Managers of organizations which seek to be socially responsible rarely start off with a theoretical notion of social responsibility which they then seek to implement. Rather; organizations which act responsibly do so in response to pressure from the various stakeholders.Explain how and to what extent management responds to some of these pressures

Success is a basic requirement of all business organisations. Although there are different approaches, the American writer Thomas J Peters has suggested that successful businesses demonstrate eight particular cultural and organisational characteristics.
Peters focused on the process of organising and ignored many of the standard tools of management such as budgets and plans. He rejects ideas based on detailed forecasting and control, because these encourage a culture that rejects mistakes and concentrates on negative measures.
He emphasises the importance of culture and values to organisational success and the desirability of developing a strong, common organisational culture, capable of motivating employees to unusual performance levels.
He suggested that successful (‘excellent’) businesses displayed particular characteristics.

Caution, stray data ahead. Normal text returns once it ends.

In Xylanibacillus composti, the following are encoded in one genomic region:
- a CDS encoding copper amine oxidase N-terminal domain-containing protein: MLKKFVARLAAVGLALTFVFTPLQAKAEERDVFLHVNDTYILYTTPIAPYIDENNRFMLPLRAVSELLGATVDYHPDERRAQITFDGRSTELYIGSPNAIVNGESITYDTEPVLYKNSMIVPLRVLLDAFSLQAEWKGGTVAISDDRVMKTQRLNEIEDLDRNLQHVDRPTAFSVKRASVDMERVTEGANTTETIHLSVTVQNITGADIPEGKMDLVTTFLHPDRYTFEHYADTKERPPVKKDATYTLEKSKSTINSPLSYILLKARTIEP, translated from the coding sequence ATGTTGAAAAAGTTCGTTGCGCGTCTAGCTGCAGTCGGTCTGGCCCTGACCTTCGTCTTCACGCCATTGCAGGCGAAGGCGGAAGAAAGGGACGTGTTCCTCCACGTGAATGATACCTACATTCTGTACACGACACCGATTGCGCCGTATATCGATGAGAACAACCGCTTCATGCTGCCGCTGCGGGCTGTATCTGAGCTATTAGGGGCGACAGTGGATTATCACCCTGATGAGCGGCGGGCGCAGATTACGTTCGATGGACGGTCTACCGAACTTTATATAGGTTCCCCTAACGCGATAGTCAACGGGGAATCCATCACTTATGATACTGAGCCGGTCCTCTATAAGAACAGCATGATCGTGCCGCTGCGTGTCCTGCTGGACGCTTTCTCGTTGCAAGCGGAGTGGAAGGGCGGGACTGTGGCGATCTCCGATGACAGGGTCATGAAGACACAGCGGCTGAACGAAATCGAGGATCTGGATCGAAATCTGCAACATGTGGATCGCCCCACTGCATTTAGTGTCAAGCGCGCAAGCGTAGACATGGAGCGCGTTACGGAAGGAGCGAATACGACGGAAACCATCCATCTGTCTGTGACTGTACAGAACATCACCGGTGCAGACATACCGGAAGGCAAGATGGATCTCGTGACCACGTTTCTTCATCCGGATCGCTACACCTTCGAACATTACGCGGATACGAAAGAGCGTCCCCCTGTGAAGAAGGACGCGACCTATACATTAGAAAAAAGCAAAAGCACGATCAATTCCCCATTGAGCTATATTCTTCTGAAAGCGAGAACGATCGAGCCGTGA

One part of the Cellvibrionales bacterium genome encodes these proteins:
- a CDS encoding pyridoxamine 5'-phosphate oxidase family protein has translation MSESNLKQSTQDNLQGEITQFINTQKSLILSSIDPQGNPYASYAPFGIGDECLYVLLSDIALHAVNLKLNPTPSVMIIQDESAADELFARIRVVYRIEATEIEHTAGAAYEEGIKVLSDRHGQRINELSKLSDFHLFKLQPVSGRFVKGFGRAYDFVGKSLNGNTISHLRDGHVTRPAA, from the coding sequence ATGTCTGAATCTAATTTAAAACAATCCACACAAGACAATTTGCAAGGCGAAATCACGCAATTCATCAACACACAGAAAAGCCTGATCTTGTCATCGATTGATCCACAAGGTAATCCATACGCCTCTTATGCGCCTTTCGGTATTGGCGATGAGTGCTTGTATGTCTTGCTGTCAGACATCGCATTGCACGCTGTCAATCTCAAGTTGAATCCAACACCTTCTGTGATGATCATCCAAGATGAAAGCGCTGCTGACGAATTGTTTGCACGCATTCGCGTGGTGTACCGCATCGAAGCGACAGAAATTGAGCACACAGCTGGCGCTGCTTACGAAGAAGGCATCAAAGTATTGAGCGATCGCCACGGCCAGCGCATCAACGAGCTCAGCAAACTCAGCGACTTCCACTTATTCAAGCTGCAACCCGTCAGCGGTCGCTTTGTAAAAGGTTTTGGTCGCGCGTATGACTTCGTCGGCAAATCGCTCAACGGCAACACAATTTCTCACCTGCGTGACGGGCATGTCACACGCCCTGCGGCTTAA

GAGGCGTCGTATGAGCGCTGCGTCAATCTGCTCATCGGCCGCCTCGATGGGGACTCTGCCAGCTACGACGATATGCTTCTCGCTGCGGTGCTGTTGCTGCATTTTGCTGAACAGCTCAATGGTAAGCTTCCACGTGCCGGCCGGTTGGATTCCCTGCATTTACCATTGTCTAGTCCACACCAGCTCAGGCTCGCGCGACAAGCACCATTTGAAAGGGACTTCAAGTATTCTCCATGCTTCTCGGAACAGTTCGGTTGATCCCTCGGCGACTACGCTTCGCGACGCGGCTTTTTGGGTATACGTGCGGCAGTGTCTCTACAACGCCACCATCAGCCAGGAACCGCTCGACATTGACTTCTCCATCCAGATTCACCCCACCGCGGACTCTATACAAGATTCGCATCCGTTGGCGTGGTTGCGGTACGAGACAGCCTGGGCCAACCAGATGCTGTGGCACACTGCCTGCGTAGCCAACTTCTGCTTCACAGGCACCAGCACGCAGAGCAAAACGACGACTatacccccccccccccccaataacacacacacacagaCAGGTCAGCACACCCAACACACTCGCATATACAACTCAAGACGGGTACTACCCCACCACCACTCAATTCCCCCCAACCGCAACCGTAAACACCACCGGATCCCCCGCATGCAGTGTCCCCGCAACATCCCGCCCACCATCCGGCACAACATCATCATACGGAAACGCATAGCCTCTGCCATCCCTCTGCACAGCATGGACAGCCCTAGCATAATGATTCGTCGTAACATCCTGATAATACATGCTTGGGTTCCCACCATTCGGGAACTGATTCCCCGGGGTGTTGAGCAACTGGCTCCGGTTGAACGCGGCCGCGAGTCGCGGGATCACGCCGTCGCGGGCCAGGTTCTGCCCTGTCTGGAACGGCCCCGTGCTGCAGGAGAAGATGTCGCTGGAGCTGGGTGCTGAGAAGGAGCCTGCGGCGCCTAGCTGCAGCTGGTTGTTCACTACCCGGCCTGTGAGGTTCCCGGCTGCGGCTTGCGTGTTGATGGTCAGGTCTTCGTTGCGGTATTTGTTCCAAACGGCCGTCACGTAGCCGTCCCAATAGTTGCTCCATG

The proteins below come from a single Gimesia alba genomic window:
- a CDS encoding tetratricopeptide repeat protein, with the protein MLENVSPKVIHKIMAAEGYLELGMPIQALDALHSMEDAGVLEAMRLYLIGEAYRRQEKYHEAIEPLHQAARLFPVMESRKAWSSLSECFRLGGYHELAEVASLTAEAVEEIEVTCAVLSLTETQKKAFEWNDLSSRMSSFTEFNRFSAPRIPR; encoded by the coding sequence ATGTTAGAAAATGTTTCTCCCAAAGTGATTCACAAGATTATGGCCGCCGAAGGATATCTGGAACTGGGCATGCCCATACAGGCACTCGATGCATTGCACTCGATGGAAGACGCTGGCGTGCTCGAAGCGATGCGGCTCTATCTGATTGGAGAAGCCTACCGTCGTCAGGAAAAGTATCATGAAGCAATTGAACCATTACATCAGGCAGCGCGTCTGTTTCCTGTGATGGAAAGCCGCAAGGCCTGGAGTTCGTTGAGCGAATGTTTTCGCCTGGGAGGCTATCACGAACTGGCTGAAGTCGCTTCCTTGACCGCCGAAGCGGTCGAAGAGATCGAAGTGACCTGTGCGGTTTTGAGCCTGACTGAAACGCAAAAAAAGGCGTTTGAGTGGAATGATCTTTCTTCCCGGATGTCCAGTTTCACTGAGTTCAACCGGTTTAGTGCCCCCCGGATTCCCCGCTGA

A BIAS FOR ACTION. The encouragement of an informal, innovative, task oriented culture not based on formal systems. A system of ‘management by wandering around’.

CLOSE TO THE CUSTOMER. A culture of listening to customers, being obsessed with customer service.

AUTONOMY AND ENTREPRENEURSHIP. The fostering of innovation and the use of product champions when practical risk taking by the organisation’s members is encouraged. An organic system of management is developed.

PRODUCTIVITY THROUGH PEOPLE. People in the organisation are seen as the basic source of quality. Staff are encouraged and praised; a team approach is developed based on mutual trust.

HANDS ON, VALUE DRIVEN. The values of the business and its objectives are shared by all the organisation’s members. Management is involved at all levels and there is encouragement for doing the job well.

STICK TO THE KNITTING. The organisation grows through internally generated diversification. There is no movement into markets or products outside the core business.

SIMPLE FORM, LEAN STAFF. There are no complicated organisational and management structures, simple product divisional forms are used.

SIMULTANEOUS LOOSE-TIGHT PROPERTIES. Autonomy and responsibility is pushed down the organisation. However, core values such as the control of quality are centralised.
Such successful businesses understand the basics; thinking is encouraged, things are kept simple and chaos is tolerated in return for results. The firm’s core values are prized.

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